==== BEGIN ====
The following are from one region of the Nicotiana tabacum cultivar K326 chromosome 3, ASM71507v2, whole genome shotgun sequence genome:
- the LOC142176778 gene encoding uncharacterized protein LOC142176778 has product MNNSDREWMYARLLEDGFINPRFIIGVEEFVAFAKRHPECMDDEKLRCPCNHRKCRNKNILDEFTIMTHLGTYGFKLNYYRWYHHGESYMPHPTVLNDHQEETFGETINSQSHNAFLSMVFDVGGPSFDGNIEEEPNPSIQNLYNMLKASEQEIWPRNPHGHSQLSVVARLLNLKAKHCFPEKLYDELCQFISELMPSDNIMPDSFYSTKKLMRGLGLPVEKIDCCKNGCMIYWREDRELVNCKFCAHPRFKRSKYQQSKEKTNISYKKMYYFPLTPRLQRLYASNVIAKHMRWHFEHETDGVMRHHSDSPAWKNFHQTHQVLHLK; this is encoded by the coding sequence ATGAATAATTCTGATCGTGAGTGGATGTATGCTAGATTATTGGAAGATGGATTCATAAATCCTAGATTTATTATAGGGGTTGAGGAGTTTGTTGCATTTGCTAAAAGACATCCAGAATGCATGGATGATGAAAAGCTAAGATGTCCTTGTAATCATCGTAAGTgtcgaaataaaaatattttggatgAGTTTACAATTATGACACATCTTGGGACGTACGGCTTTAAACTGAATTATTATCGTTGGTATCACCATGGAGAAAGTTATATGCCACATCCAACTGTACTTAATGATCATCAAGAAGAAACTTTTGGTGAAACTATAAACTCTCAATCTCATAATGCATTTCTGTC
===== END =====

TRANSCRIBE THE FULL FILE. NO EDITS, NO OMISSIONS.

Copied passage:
The following are from one region of the Nicotiana tabacum cultivar K326 chromosome 3, ASM71507v2, whole genome shotgun sequence genome:
- the LOC142176778 gene encoding uncharacterized protein LOC142176778 has product MNNSDREWMYARLLEDGFINPRFIIGVEEFVAFAKRHPECMDDEKLRCPCNHRKCRNKNILDEFTIMTHLGTYGFKLNYYRWYHHGESYMPHPTVLNDHQEETFGETINSQSHNAFLSMVFDVGGPSFDGNIEEEPNPSIQNLYNMLKASEQEIWPRNPHGHSQLSVVARLLNLKAKHCFPEKLYDELCQFISELMPSDNIMPDSFYSTKKLMRGLGLPVEKIDCCKNGCMIYWREDRELVNCKFCAHPRFKRSKYQQSKEKTNISYKKMYYFPLTPRLQRLYASNVIAKHMRWHFEHETDGVMRHHSDSPAWKNFHQTHQVLHLK; this is encoded by the coding sequence ATGAATAATTCTGATCGTGAGTGGATGTATGCTAGATTATTGGAAGATGGATTCATAAATCCTAGATTTATTATAGGGGTTGAGGAGTTTGTTGCATTTGCTAAAAGACATCCAGAATGCATGGATGATGAAAAGCTAAGATGTCCTTGTAATCATCGTAAGTgtcgaaataaaaatattttggatgAGTTTACAATTATGACACATCTTGGGACGTACGGCTTTAAACTGAATTATTATCGTTGGTATCACCATGGAGAAAGTTATATGCCACATCCAACTGTACTTAATGATCATCAAGAAGAAACTTTTGGTGAAACTATAAACTCTCAATCTCATAATGCATTTCTGTC